Self

Published


For many of us, publishing the traditional route is not an easy option. Some choose to send their manuscripts to publishers or participate in #pitmad on Twitter to see if a literary agent requests a manuscript. For those of us, like me, who are impatient, eager, and sometimes frugal, there are other ways to publish and get your work to the masses without breaking the bank. 

A friend of mine said that if a publisher asks you to pay for them to publish your book, you may want to investigate. When I initially wanted to publish my first book, I researched local Charlotte publishers. I met with this “publisher” who wanted to charge me $3000 to publish my book. When I turned down the offer, he blocked me on all social media sites. Weird right?!?! Why bother doing business with a person like that? So, I decided to go the Indie route. I spoke with other authors and followed people vigorously on social media. Because of this, I was able to chart my path and learn a few things along the way.

What to write?

First, you need to decide whether you want your story to be fiction or nonfiction. Then, you’ll need to decide the genre/ age group. Either way, your story must incorporate a problem and solution. 

A great story has a problem that needs a solution. Some stories may have more than one problem. This is the first thing I think of when creating a story. Depending on the genre, the problem can be anything. Some of the problems of the recent projects I’ve been working include remembering, loss, and relationships. I tend to write in the genres of romance and suspense. Other problems can include dominating a culture (king, queen, etc), finding someone, trouble at work or overcoming obstacles. Whatever you decide, it cannot be a straight path solution. There should be twists and turns.

Characters

The next thing I like to do is name my characters. Or, if you’re writing nonfiction, you’ll need to research your subjects/people. I begin with my main characters. I name sub-characters once I actually begin writing the story. The names just come to me. I feel like they match the character’s actions and motives. Some people create this list ahead of time. I don’t have that type of foresight. I have to see how the name feels in a situation. Make sure to write down traits of the characters and keep the list close by. It would suck to write the wrong name or get your characters mixed up throughout the story.

Writer’s Block

Have you ever had this great idea and boom, you’re stuck. Yes, most writers have. I preach about this on my Twitter and IG page all the time. Whenever I hit a wall, I have to do something exciting. I’ve gone to retreats, paddle boarding, vacations, riding ATVs, tubing down rivers, etc. I have to spice it up. Stepping outside of the norm opens you up to new experiences. It helps you write through new eyes!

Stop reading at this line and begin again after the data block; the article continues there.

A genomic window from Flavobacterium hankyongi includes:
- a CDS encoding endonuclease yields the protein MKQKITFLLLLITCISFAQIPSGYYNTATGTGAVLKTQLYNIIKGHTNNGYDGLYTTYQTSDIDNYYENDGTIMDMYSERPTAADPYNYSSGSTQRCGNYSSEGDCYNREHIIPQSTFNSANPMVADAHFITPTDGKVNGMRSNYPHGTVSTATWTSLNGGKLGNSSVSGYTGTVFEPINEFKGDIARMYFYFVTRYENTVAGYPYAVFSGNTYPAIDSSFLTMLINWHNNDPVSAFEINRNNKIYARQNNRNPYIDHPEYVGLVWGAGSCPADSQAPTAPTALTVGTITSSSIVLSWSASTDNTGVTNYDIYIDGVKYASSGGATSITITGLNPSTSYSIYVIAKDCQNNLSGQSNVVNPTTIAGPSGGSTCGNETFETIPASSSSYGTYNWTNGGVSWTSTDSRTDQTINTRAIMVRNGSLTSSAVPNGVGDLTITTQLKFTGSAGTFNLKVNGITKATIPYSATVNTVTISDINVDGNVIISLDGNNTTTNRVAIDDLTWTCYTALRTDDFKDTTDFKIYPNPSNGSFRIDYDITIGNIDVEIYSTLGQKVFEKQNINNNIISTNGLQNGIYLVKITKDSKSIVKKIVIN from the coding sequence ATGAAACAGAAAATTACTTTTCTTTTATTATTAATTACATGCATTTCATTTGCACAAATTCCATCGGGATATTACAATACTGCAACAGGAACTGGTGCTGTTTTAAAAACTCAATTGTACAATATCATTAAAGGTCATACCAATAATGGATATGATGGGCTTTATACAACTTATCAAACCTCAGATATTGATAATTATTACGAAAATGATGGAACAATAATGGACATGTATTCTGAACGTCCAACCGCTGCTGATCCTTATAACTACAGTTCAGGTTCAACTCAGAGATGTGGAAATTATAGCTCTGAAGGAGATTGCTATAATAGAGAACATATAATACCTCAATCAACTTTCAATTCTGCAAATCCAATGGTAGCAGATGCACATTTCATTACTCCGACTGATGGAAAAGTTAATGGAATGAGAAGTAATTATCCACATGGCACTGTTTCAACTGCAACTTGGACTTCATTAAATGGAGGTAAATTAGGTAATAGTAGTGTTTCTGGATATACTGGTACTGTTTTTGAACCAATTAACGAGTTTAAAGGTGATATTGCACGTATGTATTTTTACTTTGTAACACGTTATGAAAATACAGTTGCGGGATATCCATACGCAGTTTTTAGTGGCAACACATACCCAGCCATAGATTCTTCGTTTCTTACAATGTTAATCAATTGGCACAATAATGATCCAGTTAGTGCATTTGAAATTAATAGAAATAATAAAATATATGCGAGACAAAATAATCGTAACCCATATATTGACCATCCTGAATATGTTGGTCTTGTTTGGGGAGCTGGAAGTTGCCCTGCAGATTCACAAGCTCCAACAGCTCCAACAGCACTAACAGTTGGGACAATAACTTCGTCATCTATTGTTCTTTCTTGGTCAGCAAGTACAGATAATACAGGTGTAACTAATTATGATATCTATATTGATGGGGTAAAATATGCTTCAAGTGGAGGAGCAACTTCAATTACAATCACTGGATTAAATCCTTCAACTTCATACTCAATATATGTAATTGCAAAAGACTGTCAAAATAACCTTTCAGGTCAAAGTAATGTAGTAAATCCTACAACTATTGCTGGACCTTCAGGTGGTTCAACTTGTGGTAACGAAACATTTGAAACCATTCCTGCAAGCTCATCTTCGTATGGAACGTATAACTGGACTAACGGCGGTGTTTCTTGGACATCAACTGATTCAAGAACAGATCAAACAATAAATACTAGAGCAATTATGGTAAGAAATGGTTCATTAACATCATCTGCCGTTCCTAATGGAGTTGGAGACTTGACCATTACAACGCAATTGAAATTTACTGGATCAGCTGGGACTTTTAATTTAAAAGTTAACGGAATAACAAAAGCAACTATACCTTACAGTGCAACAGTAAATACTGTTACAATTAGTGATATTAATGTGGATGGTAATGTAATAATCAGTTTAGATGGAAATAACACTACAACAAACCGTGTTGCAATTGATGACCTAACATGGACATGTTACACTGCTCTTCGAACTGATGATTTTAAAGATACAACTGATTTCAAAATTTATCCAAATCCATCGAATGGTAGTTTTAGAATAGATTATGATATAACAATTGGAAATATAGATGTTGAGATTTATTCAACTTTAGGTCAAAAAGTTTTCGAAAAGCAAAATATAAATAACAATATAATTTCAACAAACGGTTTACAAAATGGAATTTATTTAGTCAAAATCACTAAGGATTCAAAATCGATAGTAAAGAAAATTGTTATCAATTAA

Steps to Self-Publish

Cover design, editing, and formatting: I would find someone on Fiverr. Some people on social media are fine, but some will just take you money and run. To have a safety net, I prefer to do business through a trusted site. On the site, you can see samples of their work and you are not charged until you see the product and approve it.

Copyright: To avoid anyone stealing your work, you definitely want to copyright it. You can do this before or after you publish. You can do it yourself on the website. Do not waste money paying someone to do it for you. Make sure to include a copyright page in your book with your information before publishing. For sample pages visit here. To copyright your work, simply create an account on copyright.gov and plug your information in. The fee varies depending on your final product, but starts at $65.

Self-publish: There are several websites where you can self publish. The most popular are Amazon (KDP), Lulu, Ingram Sparks, or Barnes and Noble. The cost varies from different sites. I chose KDP because you only pay for your printed copies and your book is available within a few days online or print. Author copies typically cost under $5. With Ingram, the package costs more. Also, with KDP you do not have to purchase your own ISBN. They will assign one for you. Even Though I published with KDP, my book is available on Barnes and Noble, Walmart, and Indie bookseller websites.

I’m published, now what?!?!

The first thing you need to do before publishing is develop an audience. You’ll need to create pages on different social media platforms and tease your audience about your pending project. Make memes, give inspiration, show artwork. Anything that can entice your friends to want to buy your book. If you’re doing a children’s book, post unfinished drawings. 

After you publish, shout it from the rooftop! Post it everywhere. Tell everyone. You can even run ads on social media sites. If you don’t have a large budget, it’s fine. You can run ads as low as $1 on Facebook/Instagram. I believe it’s a minimum of $50 on Twitter. If you publish through Amazon, you can run ads on there too. One thing I highly recommend you NOT do, is pay some random on Instagram to promote your page. Many of them are scammers and know how to make it look like their page has high engagement. Stick to something where you can see the metrics. Make sure you learn your target audience, so you’re not wasting money on uninterested people.

Happy Publishing!!!

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